‘Most Dangerous Extremists’ report ranks Nasrallah first, ISIS’ caliph second

Lebanon-based Hezbollah’s leader Hassan Nasrallah, current ISIS caliph Amir Muhammad Sa’id Abdal-Rahman al-Mawla, Hamas’s Ismail Haniyeh, and others have been ranked as the ‘Most Dangerous Extremists’ in a report published by the Counter Extremism Project (CEP).

The list of the top 20 ‘Most Dangerous Extremists’ considered individuals from across the spectrum of ideologies and beliefs. This included, ISIS, the Muslim Brotherhood and Ma Ba Tha, the anti-Muslim Buddhist group in Myanmar. All are considered as huge threats to international security, according to the report.

Hezbollah’s leader Hassan Nasrallah

Nasrallah was ranked first because it has shaped Hezbollah into the dominant political power in Lebanon, and is the “driving force” behind its military operations.

“Before September 11, 2001, Hezbollah was responsible for more deaths of Americans worldwide than any other organization,” the report added.

US State Department reward flier for al-Mawla. (US State Department) US State Department reward flier for al-Mawla. (US State Department)

Current ISIS caliph

Current ISIS caliph Amir Muhammad Sa’id Abdal-Rahman al-Mawla was ranked second in the list. An Iraqi national, al-Mawla succeeded Abu Bakr al-Baghdadi as the leader of ISIS in 2019.

“He was a senior terrorist leader in ISIS’s predecessor organization, al-Qaeda in Iraq, and steadily rose through the ranks of ISIS,” CEP said. It reported that al-Mawla has helped drive the abduction, slaughter, and trafficking of members of Yazidi religious minority groups in Iraq.

Hamas' top leader, Ismail Haniyeh, gestures as speaks during his visit at Ain el Hilweh Palestinian refugee camp in Sidon, Lebanon September 6, 2020. (Reuters)Hamas’ top leader, Ismail Haniyeh, gestures as speaks during his visit at Ain el Hilweh Palestinian refugee camp in Sidon, Lebanon September 6, 2020. (Reuters)

Hamas Chief Ismail Haniyeh

Ismail Haniyeh, Hamas political chief, was ranked third in the report.

Palestinian President Mahmoud Abbas fired Haniyeh as prime minister in June 2007 following clashes between Hamas and Fatah forces. Haniyeh refused to accept his dismissal and instead expelled Fatah and the PA from Gaza.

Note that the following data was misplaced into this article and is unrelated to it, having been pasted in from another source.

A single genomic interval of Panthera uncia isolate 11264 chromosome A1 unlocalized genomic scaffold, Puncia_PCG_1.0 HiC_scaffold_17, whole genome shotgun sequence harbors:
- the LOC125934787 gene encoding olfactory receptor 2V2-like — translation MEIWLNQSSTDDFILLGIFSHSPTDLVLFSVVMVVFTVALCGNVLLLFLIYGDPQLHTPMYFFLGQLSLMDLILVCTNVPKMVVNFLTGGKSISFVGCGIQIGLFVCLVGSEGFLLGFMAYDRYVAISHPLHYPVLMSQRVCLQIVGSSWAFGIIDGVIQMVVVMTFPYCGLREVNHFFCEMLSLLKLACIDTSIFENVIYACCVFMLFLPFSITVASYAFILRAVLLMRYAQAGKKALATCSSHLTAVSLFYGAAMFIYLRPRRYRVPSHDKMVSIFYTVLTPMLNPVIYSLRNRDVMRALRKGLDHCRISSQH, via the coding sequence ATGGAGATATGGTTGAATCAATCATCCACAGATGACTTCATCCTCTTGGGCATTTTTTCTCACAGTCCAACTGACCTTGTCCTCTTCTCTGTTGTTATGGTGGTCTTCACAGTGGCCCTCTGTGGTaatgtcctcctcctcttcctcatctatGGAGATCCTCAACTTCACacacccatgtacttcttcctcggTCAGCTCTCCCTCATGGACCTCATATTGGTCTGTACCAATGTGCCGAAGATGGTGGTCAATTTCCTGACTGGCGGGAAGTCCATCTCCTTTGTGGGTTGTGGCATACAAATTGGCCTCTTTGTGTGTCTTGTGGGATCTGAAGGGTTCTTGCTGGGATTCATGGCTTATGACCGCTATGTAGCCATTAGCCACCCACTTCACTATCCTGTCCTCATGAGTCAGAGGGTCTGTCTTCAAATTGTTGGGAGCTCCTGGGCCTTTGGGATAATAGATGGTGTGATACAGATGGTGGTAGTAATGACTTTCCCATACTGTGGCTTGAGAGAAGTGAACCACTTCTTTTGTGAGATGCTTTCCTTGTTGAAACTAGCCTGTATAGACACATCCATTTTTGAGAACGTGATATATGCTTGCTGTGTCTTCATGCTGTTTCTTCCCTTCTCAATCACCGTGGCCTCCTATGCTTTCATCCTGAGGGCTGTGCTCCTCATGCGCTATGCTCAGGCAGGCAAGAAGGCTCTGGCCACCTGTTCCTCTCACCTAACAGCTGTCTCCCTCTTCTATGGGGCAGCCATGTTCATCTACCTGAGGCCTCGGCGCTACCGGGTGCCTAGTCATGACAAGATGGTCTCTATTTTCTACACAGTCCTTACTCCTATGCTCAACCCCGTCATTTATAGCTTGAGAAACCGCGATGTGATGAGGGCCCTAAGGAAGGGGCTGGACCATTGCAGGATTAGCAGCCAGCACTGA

The US Department of the Treasury designated Ismail Haniyeh as a Specially Designated Global Terrorist on January 31, 2018.

Chairman of the International Union of Muslim Scholars Yusuf al-Qaradawi (R) speaks during a news conference in Doha June 23, 2014. (Reuters)Chairman of the International Union of Muslim Scholars Yusuf al-Qaradawi (R) speaks during a news conference in Doha June 23, 2014. (Reuters)

Muslim Brotherhood ideologue

In the report, Yusuf al-Qaradawi, Islamist theologian and unofficial chief ideologue of the Muslim Brotherhood, was ranked fifth in the list.

Qaradawi has been banned from the US, France, and Britain due to his extremist views. He has been designated as a terrorist by Saudi Arabia, Egypt, the UAE, and Bahrain.

Ashin Wirathu, Communal Leader of the anti-Muslim Movement in Myanmar, was ranked seventh on the list.

Ashin Wirathu, Communal Leader of the anti-Muslim Movement in Myanmar. (Supplied)Ashin Wirathu, Communal Leader of the anti-Muslim Movement in Myanmar. (Supplied)

Anti-Muslim Buddhist leader

The report added that Wirathu is the anti-Muslim Buddhist group leader, and he has regularly called on Myanmar’s Buddhists to boycott Muslim businesses and has warned that Myanmar’s Muslims want to, “take over our country, and make it an evil Islamic nation.”

Wirathu previously served a nearly decade-long prison sentence for fomenting religious conflict, though he was released in 2012. Wirathu’s extremist and conspiratorial messaging is sold on DVDs and CDs throughout Myanmar.

Secretary-General of Kata’ib Hezbollah

Ahmad al-Hamidawi, Secretary-General of Kata’ib Hezbollah, was ranked tenth by the report.

Hamidawi is the secretary-general of the Iran-backed Iraqi militia Kata’ib Hezbollah (KH).

He received political, military, and intelligence training from Iran’s Islamic Revolutionary Guard Corps (IRGC) and was soon promoted to the KH’s Shura Council.

The report also featured multiple other extremist figures linked to al-Qaeda, ISIS, and several ultra-right Neo-Nazi movements.

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